2.  Terrorism, drugs, . . . the incremental erosion of the Fourth Amendment?  NYTimes.Com contributor Scott Shane covers the latest and previously unreported government data collection project, The Hemisphere Project: “Hemisphere covers every call that passes through an AT&T switch — not just those made by AT&T customers — and includes calls dating back 26 years, according to Hemisphere training slides bearing the logo of the White House Office of National Drug Control Policy. Some four billion call records are added to the database every day . . . . the program at least touched on an unresolved Fourth Amendment question: whether mere government possession of huge amounts of private data, rather than its actual use, may trespass on the amendment’s requirement that searches be ‘reasonable.’”  Related, read VentureBeat.Com’s “Have we passed peak surveillance?”

3.  The professional-scale DSLR camera you’ll want to own – and can.  At $399, it’s time to get serious about your photography bent.  Time exposes Sony’s new Alpha 3000 DSLR: “a DSLR that is small, inexpensive and easy for beginners to use, while still being powerful enough for a more experienced photographer . . . .”  [I’m getting one of these.]


1.  Rhetoric-ing himself into a corner: Obama’s backdoor might just force him to use it. TheDailyBeast.Com’s Michael Tomasky unravels the riddle and concludes, “I think this posture invites an avalanche of no votes. Obama and Kerry should have just used very oblique language suggesting that in the event of a congressional defeat, they’d reassess the situation or something like that. A posture such as that would at least let members of Congress know that their votes here really matter.”

2.  A confession: “’. . . I’m the idiot?’” asks Palin.   With one eye on the White House – and the other spinning counter-clockwise – Sarah Palin offers her Middle East policy.  WashingtonTimes.Com’s Jessica Chasmar writes, “In a Facebook post titled ‘Let Allah Sort It Out,’ former Alaska Gov. Sarah Palin condemned President Obama’s decision to get further involved with the ongoing civil war in Syria. ‘So we’re bombing Syria because Syria is bombing Syria? And I’m the idiot?’ Mrs. Palin asked on Friday.  [Incidentally, Palin can see Syria from her back porch.]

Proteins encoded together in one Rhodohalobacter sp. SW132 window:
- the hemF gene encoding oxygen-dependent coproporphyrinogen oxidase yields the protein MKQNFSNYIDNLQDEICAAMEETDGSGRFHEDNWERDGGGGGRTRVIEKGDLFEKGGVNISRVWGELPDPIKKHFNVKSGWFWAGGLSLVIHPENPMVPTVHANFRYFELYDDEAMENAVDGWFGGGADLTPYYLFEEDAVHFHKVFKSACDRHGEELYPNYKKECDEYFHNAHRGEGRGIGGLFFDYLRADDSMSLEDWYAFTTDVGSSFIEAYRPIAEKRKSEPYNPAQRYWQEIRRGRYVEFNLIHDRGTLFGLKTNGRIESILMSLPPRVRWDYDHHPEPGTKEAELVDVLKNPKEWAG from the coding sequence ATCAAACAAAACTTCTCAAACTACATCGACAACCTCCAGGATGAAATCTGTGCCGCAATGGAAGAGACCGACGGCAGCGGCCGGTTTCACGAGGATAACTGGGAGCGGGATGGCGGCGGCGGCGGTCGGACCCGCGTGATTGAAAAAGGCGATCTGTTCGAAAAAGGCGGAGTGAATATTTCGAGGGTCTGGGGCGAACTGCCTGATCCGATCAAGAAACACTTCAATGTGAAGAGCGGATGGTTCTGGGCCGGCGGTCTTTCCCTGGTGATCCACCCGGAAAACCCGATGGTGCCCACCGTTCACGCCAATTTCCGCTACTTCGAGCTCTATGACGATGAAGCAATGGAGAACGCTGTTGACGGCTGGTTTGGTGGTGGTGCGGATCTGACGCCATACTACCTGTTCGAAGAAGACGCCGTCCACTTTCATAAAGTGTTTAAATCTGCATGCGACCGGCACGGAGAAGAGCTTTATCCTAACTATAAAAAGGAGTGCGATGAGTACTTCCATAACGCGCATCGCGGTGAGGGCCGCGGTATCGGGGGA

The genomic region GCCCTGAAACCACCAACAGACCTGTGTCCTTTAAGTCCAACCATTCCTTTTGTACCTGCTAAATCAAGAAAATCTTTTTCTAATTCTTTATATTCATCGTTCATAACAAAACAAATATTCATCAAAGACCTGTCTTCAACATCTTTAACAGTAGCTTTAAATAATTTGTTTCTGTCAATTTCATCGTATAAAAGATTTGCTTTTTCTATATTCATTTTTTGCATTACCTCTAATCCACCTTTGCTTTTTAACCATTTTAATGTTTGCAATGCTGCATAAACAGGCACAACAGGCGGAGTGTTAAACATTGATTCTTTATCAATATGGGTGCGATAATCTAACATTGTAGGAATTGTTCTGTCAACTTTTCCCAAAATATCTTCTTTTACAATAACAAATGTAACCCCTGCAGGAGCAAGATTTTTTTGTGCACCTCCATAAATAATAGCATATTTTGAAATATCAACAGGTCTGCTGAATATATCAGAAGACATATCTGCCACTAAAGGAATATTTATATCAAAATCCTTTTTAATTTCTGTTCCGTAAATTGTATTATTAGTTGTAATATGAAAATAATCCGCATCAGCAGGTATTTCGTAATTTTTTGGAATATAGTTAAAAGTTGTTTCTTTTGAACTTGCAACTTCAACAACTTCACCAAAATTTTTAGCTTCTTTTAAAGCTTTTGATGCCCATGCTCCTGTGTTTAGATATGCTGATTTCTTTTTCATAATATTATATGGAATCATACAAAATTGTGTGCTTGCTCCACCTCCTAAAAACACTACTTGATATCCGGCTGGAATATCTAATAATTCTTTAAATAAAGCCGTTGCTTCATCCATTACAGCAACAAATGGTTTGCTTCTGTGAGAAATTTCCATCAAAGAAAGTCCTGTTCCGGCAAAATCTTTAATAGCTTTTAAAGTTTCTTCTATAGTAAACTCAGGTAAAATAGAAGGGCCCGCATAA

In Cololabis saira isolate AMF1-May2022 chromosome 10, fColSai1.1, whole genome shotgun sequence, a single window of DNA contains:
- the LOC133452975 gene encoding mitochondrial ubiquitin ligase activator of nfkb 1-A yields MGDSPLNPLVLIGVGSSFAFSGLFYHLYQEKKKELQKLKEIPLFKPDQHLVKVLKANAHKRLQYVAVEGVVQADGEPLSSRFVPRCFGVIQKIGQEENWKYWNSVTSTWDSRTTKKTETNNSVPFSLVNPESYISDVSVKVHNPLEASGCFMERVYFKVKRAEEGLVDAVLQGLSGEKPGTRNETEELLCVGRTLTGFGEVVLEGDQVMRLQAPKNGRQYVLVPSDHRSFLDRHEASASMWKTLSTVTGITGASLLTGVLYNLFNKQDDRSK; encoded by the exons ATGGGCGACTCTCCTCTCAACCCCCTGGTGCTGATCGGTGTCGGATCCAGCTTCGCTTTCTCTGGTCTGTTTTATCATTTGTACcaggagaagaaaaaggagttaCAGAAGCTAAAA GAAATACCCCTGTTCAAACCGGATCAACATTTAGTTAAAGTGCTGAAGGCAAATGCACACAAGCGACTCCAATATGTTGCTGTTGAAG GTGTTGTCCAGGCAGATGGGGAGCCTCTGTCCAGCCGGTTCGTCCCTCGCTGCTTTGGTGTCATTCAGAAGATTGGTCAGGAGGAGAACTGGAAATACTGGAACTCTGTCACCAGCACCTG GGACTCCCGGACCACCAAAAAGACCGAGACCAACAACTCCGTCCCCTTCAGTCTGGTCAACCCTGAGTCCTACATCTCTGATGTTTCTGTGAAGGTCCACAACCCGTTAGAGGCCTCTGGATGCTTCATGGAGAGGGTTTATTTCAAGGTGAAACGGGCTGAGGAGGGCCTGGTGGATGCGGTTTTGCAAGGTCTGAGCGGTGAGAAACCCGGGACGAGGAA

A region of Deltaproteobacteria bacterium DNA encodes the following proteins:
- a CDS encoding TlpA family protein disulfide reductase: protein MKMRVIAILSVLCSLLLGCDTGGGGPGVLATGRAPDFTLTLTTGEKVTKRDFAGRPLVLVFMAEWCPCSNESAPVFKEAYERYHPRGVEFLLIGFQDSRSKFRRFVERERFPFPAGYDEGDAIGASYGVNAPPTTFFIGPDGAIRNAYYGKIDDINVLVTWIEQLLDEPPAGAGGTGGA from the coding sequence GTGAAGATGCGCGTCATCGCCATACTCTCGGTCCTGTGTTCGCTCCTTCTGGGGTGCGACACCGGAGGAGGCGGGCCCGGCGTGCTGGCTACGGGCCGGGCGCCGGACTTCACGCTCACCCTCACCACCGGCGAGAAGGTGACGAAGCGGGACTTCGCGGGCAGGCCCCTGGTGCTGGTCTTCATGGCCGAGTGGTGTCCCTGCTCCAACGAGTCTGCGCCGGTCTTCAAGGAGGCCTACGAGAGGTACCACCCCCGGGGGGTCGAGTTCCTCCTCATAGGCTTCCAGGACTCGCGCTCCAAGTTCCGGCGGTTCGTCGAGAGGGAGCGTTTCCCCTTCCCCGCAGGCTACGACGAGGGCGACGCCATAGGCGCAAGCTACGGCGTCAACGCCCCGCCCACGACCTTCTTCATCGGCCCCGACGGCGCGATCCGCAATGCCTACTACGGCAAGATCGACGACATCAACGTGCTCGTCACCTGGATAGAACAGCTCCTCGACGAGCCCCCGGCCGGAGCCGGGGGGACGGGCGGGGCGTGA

1.  “Striking Syria: Illegal, immoral, and dangerous.”  Aljazeera.Com contributor Phyllis Bennis argues that “whatever Congress may decide, a US military strike against Syria will still be illegal, immoral and dangerous, even reckless in the region and around the world. Congress needs to say no.”

2.  “On Syria: Be Clear, Then Hit Hard.”  Time contributor Walter Russell Mead argues, “What needs to come next is more clarity about what he plans to accomplish in Syria. I don’t ask that the President share his innermost thoughts with the world at this time; I only ask that he develop a clear strategic concept in his own mind. If he has a serious strategy, the rest of the world can watch it unfold; military leaders are under no obligation to telegraph their moves.”

3.  America’s identity is the pointChristian Science Monitor’s Editorial Board argues, “If US lawmakers accept that the Syrian regime has used chemical weapons, they too must weigh the balance between affirming America’s identity as a global ideal leader against a humility in knowing the history of America’s war-waging disappointments.”


1.  Punishing Assad.

2.  Palin’s Middle East policy.

3.  Politics, as usual.


Intel News – 6 July 2013

Daily Intelligence:  Morsi’s downfall detailed, Taliban kill 18, CJCS featured on CNN, and $12 billion OASIS RFP 24 July

 *given the practically innumerable spellings of the last name of Egypt’s former president Morsi, the “Daily Intelligence” blog will use Morsi in its own text, though “Daily Intelligence” will not change spelling in borrowed materials.

by Ed Ledford

July 6, 2013

Egypt on my mind.


1.  Stay cool this summer – Stealth Wear.  “Adam Harvey’s Stealth Wear – designed with a metallized fabric that protects against thermal imaging surveillance, a technology used widely by UAVs/drones – might be the catalyst that revives a cold-war mentality in our asymmetric world:  but on the asymmetric cyber battlefield, drones don’t get bigger or heavier or slower.  They get smarter and lighter and faster as detection-technology development accelerates counter a new kind of mobility.”

2.  100% Contractor Performance Review.  Contributor Diana Rodriguez follows-up her January 2013 blog, “Feedback and Annual Reviews on a Government Contract” with a look at the historical requirements of contractor performance review and, more contemporaneously, the Under Secretary of Defense’s January 2013 memorandum directing “that by FY 2015, The Office of Federal Procurement Policy is recommending 100% compliance” for contractor performance review.

3.  USNS Carl Brashear gets a makeover.  BAE wins $10 contract and Brashear gets a few days at the spa:  “Work will include inspection of the propeller shaft and stern tube, cleaning and painting of the hull, inspection and polish of the bow thruster propeller, installation of the cloropac unit and overhaul of the seal valves.”  She deserves it.